Menu
Cymraeg
Contact

Project name: O Mam Fach!

Participants: Plant Dewi, People Speak Up, Anne Phillips & Jenny Wren

Lead artist: Rufus Mufasa

 

Project outcome:

To create and engage with digital safe spaces for mothers to connect with community and creativity that stirs change. For mothers to testify to the times, for their voices and stories to be honoured, elevated and take up space in language and literature. We will experiment with cross art disciplines to create pioneering poetry for the digital realms, and also work towards an exciting anthology while launching a brand new quarterly publication – O Mam Fach.

 

Project information:

Working with Plant Dewi, supported by People Speak Up, this ambitious project will not only capture some of the most neglected superheroes of the pandemic, it plans to honour and celebrate motherhood and ramp up the resilience,  through creatively & empowerment, which will feed directly back into our communities and readdress so many fractured frameworks that are part of motherhood’s culture that really aren’t serving us well.

In addition, Rufus will also be mentoring poet Anne Phillips in participatory arts, and together they will edit and shape the manuscripts for publication. Jenny Wren will also be supporting the project, with holistic approaches to healing and frameworks that promote the divine feminine.

The new community we create will also be able to take active roles in running the publication, accessing additional training opportunities,  and additional support with progressing their talents and interests, staying connected, and investing in themselves. Opportunities of creativity is the medicine mothers need right now. Park that mum guilt. This is political.

 

Artist biography:

Rufus Mufasa is a pioneering participatory artist, literary activist, poet, rapper, singer songwriter, theatre maker, and last but not least, Mother. From Barbican Fellow to the first Future Generations Act Poet in Residence, Rufus also works internationally, securing literary residencies from Hay Literature Festival to Sweden, Finland, Indonesian, and most recently Zimbabwe, but always returns to People Speak Up in Llanelli, Wales, promoting hip hop education, performance poetry  and intergenerational development. A Hull ’19 artist in conjunction with BBC Contains Strong Language, her full poetry collection titled Flashbacks and Flowers, drops this year with Indigo Dreams, and her second album is also due. Rufus’ work explores motherhood, the spirituality of ancestry, class, climate chaos, and transgenerational/trapped trauma.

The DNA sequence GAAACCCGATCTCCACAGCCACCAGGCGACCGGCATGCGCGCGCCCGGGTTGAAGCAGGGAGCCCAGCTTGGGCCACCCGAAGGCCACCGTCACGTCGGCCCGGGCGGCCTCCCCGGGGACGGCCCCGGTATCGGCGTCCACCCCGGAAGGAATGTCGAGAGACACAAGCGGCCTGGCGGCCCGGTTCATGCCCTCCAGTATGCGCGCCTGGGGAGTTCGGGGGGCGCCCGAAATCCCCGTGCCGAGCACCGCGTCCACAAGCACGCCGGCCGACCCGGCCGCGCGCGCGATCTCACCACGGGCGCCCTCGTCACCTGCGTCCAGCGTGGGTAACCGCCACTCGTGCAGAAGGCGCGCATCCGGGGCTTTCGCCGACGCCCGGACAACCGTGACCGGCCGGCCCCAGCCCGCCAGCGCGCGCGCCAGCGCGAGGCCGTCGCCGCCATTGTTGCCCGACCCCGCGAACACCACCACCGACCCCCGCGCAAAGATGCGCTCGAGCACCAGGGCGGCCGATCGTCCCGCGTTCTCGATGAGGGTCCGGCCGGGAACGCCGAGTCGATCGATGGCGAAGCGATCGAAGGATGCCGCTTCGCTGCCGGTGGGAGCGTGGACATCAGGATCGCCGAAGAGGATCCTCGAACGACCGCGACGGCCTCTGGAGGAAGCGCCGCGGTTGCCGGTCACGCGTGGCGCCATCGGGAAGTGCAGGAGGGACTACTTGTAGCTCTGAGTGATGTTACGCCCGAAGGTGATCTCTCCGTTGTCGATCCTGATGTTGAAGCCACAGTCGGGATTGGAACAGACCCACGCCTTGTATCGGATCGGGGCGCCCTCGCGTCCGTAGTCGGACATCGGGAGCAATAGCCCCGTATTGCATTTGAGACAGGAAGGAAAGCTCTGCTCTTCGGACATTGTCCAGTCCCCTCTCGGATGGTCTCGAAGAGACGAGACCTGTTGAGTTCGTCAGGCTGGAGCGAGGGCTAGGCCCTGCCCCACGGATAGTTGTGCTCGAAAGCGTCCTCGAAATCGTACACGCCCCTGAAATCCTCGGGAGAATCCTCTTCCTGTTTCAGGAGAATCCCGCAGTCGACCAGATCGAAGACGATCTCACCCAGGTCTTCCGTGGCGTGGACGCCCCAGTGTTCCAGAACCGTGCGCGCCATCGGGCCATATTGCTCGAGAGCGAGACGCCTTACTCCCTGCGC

“Providing safe spaces for mothers to process the pandemic, to write for wellbeing, poetry that will implement changes, peaceful protest that challenges the frontline of motherhood, stories that take up space, space that we change, within, around & in literature.  Organisations, artists, individuals and communities will all have opportunities to learn alongside one another. Personal and professional development for all is at the heart of this collaboration, along with legacy and love.”